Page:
A textbook free high school meteorology course
There are three “stake-holders” in public education: the students (and their parents), the teachers, and the administrators (principal, superintendent, school committee, and ultimately, the tax-payers.) All three benefit from the “textbook free” approach. Students are now provided a timely, current, interactive way of learning that leaves them with tools they can use for a lifetime, as opposed to a book they either have to return, or likely will never use again. Teachers have a dynamic curriculum that is easy to shape and mold to their needs and in reaction to that day's weather. Administrators have a resource that is free, in many cases, and is continuously updated, relieving the budget burden of purchasing new textbooks every few years.
Traditional science programs are centered around a textbook, which, while it provides content and structure to the course, also introduces an inherent rigidity in what is offered. Students are given this resource, usually on loan from the school district, so it leaves the student as soon as the course is over. It is also difficult to find a book that covers what a teacher wants to cover, without having large sections of the book that are never used.
For the first several years of the course at CCHS, while a textbook was the focus of the class, there was a static feel to it. While students were learning the basics of meteorology (dew point, pressure gradient, cloud formation) they lacked the motivation and the tools to apply what they learned to their everyday lives and to continue following the weather after the class ended. Once the textbook was turned in, the weather experience ended for many of them.
Now, the students, who through Facebook, MySpace, and many other social networks are keyed into the use of the internet to gather information, are given tools that they will hopefully bookmark and use long after the course is over. Meteorology is a unique science in that it changes daily right outside the classroom windows, and students are provided the opportunity to explore their weather and learn why it changes from sunny, to cloudy, to rainy.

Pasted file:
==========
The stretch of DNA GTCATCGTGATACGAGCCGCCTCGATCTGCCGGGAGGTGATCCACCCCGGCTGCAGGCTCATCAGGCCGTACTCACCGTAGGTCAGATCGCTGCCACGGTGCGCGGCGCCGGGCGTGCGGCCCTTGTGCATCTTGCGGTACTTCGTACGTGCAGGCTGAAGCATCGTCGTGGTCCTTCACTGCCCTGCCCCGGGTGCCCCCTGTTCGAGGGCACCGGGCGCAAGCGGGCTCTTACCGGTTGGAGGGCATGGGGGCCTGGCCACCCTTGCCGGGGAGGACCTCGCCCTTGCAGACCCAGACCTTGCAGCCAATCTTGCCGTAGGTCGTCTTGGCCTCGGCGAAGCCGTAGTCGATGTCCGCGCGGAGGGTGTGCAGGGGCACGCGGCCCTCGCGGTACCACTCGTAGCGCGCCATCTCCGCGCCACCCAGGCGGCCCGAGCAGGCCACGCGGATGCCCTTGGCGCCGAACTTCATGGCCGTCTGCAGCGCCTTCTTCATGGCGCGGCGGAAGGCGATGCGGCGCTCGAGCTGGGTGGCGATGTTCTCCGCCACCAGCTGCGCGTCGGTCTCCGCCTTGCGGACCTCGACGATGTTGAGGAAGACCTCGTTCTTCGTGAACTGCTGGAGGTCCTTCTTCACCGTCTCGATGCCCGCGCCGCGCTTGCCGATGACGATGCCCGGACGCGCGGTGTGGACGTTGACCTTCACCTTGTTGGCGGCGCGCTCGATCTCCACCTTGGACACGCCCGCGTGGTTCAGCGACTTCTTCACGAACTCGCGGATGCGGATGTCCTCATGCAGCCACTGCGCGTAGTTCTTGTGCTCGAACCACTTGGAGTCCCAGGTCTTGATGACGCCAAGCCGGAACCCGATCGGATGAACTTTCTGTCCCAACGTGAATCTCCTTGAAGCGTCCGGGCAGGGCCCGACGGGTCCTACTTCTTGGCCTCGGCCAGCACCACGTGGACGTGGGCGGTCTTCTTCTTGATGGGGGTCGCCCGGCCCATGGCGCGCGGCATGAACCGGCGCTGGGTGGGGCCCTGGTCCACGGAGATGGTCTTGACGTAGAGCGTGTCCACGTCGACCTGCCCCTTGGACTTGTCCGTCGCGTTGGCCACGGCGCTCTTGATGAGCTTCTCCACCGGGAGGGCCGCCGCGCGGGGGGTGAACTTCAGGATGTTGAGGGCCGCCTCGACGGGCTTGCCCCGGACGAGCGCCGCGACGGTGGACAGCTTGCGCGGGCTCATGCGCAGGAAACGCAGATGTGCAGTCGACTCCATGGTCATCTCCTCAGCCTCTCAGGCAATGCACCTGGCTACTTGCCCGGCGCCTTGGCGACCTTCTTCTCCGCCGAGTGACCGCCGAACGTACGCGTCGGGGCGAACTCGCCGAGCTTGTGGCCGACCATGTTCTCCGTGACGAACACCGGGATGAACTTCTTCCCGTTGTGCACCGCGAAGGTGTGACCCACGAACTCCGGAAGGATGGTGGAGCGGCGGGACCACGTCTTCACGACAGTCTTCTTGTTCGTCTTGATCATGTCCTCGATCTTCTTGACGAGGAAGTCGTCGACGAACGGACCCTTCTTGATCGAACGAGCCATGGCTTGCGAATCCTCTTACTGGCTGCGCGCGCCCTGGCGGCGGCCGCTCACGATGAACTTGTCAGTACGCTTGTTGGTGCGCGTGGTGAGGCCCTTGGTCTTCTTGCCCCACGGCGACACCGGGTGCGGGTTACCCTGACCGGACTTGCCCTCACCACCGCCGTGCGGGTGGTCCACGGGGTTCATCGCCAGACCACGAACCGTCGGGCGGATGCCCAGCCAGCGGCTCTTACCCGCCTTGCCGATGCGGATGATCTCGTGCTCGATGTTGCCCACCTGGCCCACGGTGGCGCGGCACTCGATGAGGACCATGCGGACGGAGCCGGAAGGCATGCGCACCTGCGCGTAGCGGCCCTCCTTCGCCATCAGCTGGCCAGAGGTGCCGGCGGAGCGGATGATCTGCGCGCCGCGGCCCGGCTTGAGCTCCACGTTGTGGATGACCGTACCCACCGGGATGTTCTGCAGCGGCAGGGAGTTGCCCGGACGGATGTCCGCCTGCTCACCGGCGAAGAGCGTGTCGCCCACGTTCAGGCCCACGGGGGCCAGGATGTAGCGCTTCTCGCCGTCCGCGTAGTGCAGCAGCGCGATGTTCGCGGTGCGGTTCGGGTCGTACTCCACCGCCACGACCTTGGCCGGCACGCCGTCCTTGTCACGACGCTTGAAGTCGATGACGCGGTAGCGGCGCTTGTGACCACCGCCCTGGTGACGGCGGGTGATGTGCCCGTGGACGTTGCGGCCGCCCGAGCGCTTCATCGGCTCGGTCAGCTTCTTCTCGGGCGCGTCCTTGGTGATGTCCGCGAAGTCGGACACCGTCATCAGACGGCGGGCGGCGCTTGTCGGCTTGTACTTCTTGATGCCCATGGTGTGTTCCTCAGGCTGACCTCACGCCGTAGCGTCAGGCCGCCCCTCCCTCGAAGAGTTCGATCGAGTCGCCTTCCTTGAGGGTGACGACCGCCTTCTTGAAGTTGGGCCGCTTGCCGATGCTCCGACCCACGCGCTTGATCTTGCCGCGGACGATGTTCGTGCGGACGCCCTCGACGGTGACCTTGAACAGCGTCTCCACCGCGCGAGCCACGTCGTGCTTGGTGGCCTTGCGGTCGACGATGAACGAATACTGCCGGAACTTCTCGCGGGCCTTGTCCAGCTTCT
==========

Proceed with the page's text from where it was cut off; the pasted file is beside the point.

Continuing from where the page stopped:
A student survey demonstrates the effectiveness in this method in engaging students, promoting independent learning, and instilling the desire and ability in the students to continue following the weather after the class is over.
The use of internet resources will, as much as anything else, make the course “nimble” for the teacher. With almost unlimited content available on-line, the teacher can react and respond almost instantly to student questions and weather phenomena that are currently occurring.
In addition to content, many sites that contain modules for students also have extensive resources for teachers to give them background on the subject and help them present the topic.
A prime advantage in the administration of going on-line for classroom resources is the cost benefit. Web sites are essentially free and are continuously updated. Class sets of textbooks can be over $100 per student and need to be repurchased on a regular basis.
The amount of content available on-line, some good, some not, can be overwhelming. The on-line course, when possible, follows the AMS Datastreme Atmosphere time line. This gives the teacher that needs it a rough syllabus to follow for the semester. Additional on-line resources include the AMS Datastreme Earth Climate System, COMET (by UCAR), National Weather Service's JetStream site, and Google Earth.
The AMS Project Atmosphere summer program introduces many new ways to use NOAA websites. On-line products than can be found on the National Weather Service (NWS), Storm Prediction Center (SPC), and National Center for Environmental Prediction (NCEP) .
Resources are chosen in two tiers: those that are self-explanatory and require little previous content knowledge, like COMET and JetStream and those that require more meteorology background, like the SPC site. Commercial sites, like Accuweather and WeatherBug can provide forecasting sites for those teachers and students that are uncomfortable using the more “raw” sites.
A typical week in the class involves checking in on the current weather through the AMS Datastreme Atmosphere on Monday. Daily weather maps are explored focusing on the topic of the week. Additional information is obtained through COMET, JetStream, and other on-line sources. The week concludes with “Green Screen Friday” (Yuhas and Coffin, 2009), where students make a presentation based on what has been learned that week.
It is important to note that this improved classroom presentation does a better job of meeting state frameworks than using textbooks. Not only is this method more efficient at presenting key concepts from the state frameworks, but, as with the implementation of chrom-a-key presentations in the class, it also addresses the technology portions of the state frameworks.